Jury hears bankruptcy fraud case

Ruxton man accused of failing to disclose assets in court filing

Gun possession conviction

Telemarketer also charged in credit card scheme

October 22, 2001|By Dennis O'Brien | Dennis O'Brien,SUN STAFF

Clarification

An article in some editions yesterday reported on the fraud case of Joel Katz, a Ruxton telemarketer. The defendant is not Annapolis attorney Joel L. Katz.

A federal jury will decide this week whether a Ruxton man who lived in a million-dollar house, drove a $300,000 Bentley and had a dozen employees in his Timonium telemarketing office tried to mislead a bankruptcy court last year.

Joel Katz, 62, is being tried on fraud charges after he filed a petition in U.S. Bankruptcy Court that prosecutors say failed to mention his ownership of the Bentley, a 2000 Audi and the $1 million home in Ruxton that he shared with his girlfriend.

Assistant U.S. Attorney Joyce K. McDonald argued last week that Katz's claim of poverty in his bankruptcy petition was "an illusion," telling jurors Wednesday that he routinely paid the mortgage on the house and made payments on the Audi and the Bentley, which she said was worth $300,000.

"It was an illusion created for the purpose of cheating his creditors," McDonald said.

Katz's lawyer maintains that no fraud was committed, arguing that the case stems from a dispute between Katz and a firm that financed his telemarketing business -- an operation that federal authorities also have targeted.

The bankruptcy fraud case is the second of three criminal trials in U.S. District Court this year for Katz.

Early last week he was convicted of being a felon in possession of a firearm because of a 1974 mail fraud conviction. And in the third trial, scheduled for December, he faces telephone and mail fraud charges.

In that case, prosecutors allege that Katz took $1.5 million from up to 15,000 people by offering them "instant access" to cash and a new credit card if they paid membership fees of up to $149 and joined his clubs.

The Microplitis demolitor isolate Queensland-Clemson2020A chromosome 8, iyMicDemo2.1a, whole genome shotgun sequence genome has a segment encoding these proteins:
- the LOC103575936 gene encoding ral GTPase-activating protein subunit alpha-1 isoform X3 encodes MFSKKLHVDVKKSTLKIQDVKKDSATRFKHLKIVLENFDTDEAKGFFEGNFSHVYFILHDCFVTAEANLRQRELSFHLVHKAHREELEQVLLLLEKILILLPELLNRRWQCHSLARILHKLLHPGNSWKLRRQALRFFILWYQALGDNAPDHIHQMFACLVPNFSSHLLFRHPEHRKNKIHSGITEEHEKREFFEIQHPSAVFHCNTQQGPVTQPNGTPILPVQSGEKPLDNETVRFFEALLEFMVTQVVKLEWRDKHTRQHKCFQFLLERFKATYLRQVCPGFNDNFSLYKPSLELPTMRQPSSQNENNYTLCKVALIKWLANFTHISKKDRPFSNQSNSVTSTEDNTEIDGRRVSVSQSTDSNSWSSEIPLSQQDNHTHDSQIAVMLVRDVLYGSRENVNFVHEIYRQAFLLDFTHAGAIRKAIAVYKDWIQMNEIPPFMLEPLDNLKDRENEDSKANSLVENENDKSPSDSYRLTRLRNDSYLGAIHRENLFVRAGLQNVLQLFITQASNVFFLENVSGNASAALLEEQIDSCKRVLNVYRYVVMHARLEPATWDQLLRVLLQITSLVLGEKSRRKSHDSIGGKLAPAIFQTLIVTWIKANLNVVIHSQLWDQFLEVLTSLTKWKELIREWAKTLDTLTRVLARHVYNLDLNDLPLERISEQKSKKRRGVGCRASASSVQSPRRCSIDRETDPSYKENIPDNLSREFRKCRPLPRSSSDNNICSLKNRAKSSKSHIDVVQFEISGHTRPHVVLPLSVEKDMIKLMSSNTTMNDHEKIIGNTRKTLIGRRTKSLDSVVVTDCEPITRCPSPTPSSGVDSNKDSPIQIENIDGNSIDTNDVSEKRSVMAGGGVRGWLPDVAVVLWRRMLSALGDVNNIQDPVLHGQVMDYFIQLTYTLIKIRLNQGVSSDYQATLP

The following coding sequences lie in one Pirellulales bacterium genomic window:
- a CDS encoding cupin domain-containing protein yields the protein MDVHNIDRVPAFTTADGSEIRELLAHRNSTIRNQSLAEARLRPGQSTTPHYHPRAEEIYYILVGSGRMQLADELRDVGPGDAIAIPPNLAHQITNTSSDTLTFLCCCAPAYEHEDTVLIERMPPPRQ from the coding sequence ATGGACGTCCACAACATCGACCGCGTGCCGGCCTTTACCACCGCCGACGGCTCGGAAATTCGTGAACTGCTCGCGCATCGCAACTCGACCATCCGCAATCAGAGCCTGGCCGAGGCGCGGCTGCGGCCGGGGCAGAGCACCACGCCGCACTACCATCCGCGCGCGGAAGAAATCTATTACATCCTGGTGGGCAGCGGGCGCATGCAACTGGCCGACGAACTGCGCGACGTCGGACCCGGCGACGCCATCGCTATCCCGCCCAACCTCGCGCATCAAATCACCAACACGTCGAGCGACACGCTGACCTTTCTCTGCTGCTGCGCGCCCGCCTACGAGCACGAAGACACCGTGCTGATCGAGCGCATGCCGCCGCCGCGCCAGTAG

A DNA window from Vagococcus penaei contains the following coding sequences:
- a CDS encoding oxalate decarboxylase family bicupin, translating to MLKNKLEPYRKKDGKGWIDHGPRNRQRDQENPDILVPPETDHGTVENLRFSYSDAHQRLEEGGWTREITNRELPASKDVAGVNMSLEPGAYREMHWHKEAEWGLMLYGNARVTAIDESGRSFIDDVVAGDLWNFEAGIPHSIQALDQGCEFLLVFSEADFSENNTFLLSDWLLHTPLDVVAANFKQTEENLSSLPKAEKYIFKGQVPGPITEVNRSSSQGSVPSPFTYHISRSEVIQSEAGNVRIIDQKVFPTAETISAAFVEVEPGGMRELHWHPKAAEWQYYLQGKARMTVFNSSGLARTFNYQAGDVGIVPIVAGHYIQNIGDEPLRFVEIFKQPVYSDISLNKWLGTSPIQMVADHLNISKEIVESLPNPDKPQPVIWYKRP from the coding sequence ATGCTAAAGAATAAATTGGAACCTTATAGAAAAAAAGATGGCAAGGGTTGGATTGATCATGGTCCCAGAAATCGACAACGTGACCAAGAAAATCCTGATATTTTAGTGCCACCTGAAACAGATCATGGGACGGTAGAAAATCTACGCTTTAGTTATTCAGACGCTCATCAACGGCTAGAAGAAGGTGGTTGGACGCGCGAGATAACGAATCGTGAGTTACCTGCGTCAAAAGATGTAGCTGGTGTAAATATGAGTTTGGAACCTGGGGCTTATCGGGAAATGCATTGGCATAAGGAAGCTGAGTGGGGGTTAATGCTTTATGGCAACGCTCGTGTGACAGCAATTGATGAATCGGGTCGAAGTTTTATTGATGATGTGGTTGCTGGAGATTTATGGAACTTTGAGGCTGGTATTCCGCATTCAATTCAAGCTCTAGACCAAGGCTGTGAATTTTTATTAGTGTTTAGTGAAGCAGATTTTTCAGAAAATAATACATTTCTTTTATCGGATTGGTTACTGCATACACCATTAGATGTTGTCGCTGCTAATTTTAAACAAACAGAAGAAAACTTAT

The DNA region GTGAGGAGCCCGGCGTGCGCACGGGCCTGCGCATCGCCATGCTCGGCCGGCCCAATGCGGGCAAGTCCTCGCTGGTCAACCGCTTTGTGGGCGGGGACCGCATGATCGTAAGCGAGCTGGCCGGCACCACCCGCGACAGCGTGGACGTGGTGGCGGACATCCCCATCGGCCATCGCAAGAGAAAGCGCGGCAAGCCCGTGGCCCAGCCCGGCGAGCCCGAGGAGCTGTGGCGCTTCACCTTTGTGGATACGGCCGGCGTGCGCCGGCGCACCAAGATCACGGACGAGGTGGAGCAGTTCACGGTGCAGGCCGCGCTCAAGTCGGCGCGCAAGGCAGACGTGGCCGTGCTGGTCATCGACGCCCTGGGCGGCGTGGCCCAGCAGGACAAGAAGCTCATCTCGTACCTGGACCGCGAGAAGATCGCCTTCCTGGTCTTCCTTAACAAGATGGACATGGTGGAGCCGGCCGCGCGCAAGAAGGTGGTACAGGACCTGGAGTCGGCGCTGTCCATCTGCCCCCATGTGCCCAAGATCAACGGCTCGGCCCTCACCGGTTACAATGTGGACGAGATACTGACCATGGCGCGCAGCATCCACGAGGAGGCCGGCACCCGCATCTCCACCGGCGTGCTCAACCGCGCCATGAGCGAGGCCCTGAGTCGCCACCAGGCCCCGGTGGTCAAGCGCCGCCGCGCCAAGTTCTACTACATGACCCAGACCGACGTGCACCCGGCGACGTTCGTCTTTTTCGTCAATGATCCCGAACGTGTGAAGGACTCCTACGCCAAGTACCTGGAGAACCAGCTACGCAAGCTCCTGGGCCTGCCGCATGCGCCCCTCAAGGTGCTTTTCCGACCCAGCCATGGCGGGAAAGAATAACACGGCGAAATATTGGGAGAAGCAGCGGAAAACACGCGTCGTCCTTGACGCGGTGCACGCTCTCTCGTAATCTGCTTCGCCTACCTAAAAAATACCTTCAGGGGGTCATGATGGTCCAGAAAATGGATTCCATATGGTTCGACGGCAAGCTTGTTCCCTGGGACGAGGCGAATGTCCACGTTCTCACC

The clubs had names like "The Smart Savers Club" and "The Cash Card Club" and membership fees were deducted automatically from customer bank accounts.

But court papers show that FBI raids on Katz's home and office uncovered facts he never disclosed in his sales pitch -- that he was $6 million in debt, facing bankruptcy and was so worried about creditors that he bought a shotgun for protection.

Jurors convicted Katz on the gun charge Tuesday, after FBI Special Agent Jeffrey R. Williams testified that agents found a .12-gauge Mossberg shotgun in Katz's bedroom closet in April while searching his home for evidence in the telephone fraud case. The FBI had searched Katz's office the year before, Williams said.

In pretrial testimony before U.S. District Judge Frederic N. Smalkin, Williams said Katz seemed surprised when he learned federal agents were confiscating the weapon.

"What are we going to use for protection?" Williams quoted Katz as saying that day.

Katz told authorities after his arrest July 23 that he had spent "the majority of his adult life" as a telemarketer.

He declined to comment last week, as did his lawyer, Francis J. Gorman.

But Gorman argued in court last week that the weapon belonged to Katz's girlfriend, Martha Tuxford.

Tuxford, 46, who lives with Katz in the first block of Ruxton Green Court, is also charged with fraud in the bankruptcy case.

In that case, which began last week after Katz was convicted of the gun charge, prosecutors have used his tax returns to show that in 1995 he had an income of more than $500,000 and paid Tuxford another $400,000. But by the time Katz filed for bankruptcy April 14, 2000, he claimed to be broke.

In attempting to prove the bankruptcy fraud, McDonald and Assistant U.S. Attorney Robert R. Harding have given jurors a look into the tactics Katz used in his telemarketing operation.

Jeffrey Augen, a former lawyer who moved to Maryland to serve as Katz's chief assistant after being disbarred in Florida, testified that Katz frequently set up corporations that had no directors and never conducted any business. He and Katz would often "make up" minutes of board meetings to help Katz secure loans, according to Augen's testimony in the bankruptcy case.

"We made up minutes to satisfy [loan] requirements," Augen told jurors last week. "There were no board meetings per se."

In Katz's defense, Gorman is trying to portray the case as a dispute between Katz and Four Star Financial Services, the San Francisco firm that financed his operation and is owed $6 million.

Gorman declined to make an opening statement last week. But in questioning witnesses, he has suggested that Four Star officials knew about Katz's cars and his $1 million home and had taken steps to seize them by filing suits and recouping their losses.

"They knew about the Bentley, they knew about the house, didn't they?" Gorman asked Augen.

The bankruptcy fraud case is expected to go to the jury early this week.

Katz also is scheduled to be tried before Smalkin in December on fraud and money-laundering charges for allegedly operating the telephone scheme.

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